According to the Centers for Disease Control and Prevention 1 in 10 infants is born preterm, before the 37th week of pregnancy. Many of these preterm births result from infection or inflammation in utero. After delivery, many infants experience other health challenges, like respiratory failure. These multi-hits can exacerbate brain damage.

Prematurity is associated with significantly increased risk of neurobehavioral pathologies, including autism spectrum disorder and schizophrenia. In both psychiatric disorders, the prefrontal cortex inhibitory circuit is disrupted due to alterations of gamma-aminobutyric acid (GABA) interneurons in a brain region involved in working memory and social cognition.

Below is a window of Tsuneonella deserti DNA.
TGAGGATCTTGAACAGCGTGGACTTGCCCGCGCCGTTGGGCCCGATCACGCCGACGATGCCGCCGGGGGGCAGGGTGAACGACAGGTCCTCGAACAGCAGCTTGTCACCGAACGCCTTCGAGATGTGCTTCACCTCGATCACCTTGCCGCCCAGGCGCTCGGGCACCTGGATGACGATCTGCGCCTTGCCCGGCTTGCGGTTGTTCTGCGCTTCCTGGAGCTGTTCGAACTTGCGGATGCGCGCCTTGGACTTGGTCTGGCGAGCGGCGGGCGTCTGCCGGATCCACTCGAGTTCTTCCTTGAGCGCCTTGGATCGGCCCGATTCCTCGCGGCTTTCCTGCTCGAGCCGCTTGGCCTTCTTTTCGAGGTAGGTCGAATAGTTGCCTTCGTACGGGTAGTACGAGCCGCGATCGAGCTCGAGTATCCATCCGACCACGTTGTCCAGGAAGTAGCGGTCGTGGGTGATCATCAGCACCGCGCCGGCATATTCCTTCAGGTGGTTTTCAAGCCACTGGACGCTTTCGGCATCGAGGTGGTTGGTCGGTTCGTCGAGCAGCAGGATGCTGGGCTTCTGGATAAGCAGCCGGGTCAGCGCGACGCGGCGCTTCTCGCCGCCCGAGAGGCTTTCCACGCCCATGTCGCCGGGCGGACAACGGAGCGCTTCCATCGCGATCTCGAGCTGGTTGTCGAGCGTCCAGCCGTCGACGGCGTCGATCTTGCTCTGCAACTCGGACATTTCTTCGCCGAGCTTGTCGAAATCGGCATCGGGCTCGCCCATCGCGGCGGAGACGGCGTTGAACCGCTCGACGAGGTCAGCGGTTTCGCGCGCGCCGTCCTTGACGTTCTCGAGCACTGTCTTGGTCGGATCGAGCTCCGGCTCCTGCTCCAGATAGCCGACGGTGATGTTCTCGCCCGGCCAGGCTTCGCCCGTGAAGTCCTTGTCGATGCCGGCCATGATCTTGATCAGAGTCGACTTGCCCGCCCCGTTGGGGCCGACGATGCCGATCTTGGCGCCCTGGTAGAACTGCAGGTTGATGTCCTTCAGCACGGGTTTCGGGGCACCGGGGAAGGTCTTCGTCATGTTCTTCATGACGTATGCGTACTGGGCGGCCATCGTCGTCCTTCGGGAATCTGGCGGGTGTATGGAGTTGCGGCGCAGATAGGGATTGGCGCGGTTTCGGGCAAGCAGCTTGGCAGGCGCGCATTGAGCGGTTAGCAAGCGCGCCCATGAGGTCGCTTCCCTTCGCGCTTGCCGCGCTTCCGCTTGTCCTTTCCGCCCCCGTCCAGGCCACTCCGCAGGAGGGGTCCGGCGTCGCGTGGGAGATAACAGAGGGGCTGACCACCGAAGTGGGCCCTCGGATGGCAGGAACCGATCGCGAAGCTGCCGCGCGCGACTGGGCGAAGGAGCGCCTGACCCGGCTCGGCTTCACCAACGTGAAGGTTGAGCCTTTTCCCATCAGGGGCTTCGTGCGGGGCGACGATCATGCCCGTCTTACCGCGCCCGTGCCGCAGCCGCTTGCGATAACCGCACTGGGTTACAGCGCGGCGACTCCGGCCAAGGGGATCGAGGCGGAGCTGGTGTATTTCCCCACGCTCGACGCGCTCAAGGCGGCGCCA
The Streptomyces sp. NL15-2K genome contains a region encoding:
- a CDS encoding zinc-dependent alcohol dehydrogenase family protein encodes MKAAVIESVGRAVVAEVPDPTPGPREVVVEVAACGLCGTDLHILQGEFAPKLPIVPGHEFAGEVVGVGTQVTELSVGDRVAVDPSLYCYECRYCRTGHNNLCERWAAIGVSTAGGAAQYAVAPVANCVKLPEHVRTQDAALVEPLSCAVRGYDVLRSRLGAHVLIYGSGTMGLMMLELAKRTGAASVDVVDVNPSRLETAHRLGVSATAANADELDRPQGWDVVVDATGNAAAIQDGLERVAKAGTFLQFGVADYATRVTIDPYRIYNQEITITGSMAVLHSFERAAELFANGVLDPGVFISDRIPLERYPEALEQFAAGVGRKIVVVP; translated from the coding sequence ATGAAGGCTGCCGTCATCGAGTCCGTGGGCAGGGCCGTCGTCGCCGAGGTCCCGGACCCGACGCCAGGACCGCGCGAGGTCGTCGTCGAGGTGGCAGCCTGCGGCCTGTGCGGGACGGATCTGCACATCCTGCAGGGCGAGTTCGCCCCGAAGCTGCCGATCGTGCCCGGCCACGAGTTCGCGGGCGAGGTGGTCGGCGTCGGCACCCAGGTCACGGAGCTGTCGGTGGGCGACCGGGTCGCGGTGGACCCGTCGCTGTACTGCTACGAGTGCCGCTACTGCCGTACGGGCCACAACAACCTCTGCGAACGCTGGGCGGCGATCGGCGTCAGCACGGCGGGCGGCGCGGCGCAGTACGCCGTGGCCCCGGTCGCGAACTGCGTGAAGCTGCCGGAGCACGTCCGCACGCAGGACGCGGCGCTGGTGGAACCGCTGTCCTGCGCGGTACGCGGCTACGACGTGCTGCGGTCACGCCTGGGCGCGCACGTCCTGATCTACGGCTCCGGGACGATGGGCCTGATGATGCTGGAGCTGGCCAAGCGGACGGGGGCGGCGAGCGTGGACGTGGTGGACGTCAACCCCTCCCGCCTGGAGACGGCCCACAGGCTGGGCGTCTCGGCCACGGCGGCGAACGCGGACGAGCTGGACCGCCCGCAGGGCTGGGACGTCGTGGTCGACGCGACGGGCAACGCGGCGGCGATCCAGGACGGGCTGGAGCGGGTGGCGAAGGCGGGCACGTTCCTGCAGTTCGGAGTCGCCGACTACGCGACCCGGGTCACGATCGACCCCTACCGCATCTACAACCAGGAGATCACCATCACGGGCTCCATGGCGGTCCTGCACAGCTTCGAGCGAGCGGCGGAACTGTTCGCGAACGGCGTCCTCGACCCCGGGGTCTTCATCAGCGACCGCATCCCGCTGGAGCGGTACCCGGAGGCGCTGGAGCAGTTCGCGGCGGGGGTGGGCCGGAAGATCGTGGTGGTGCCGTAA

Cortical interneurons are created and migrate late in pregnancy and early infancy. That timing leaves them particularly vulnerable to insults, such as preterm birth.

In order to investigate the effects of perinatal insults on GABAergic interneuron development, the Children’s research team, led by Helene Lacaille, Ph.D., in Dr. Penn’s laboratory, subjected the new preterm encephalopathy experimental model to a battery of neurobehavioral tests, including working memory, cognitive flexibility and social cognition.

“This translational study, which examined the prefrontal cortex in age-matched term and preterm babies supports our hypothesis that specific cellular alterations seen in preterm encephalopathy can be linked with a heightened risk of children experiencing neuropsychiatric disorders later in life,” Dr. Penn adds. “Specific interneuron subtypes may provide specific therapeutic targets for medicines that hold the promise of preventing or lessening these neurodevelopmental risks.”

In addition to Dr. Penn and Lead Author Lacaille, Children’s co-authors include Claire-Marie Vacher; Dana Bakalar, Jiaqi J. O’Reilly and Jacquelyn Salzbank, all of Children’s Center for Neuroscience Research.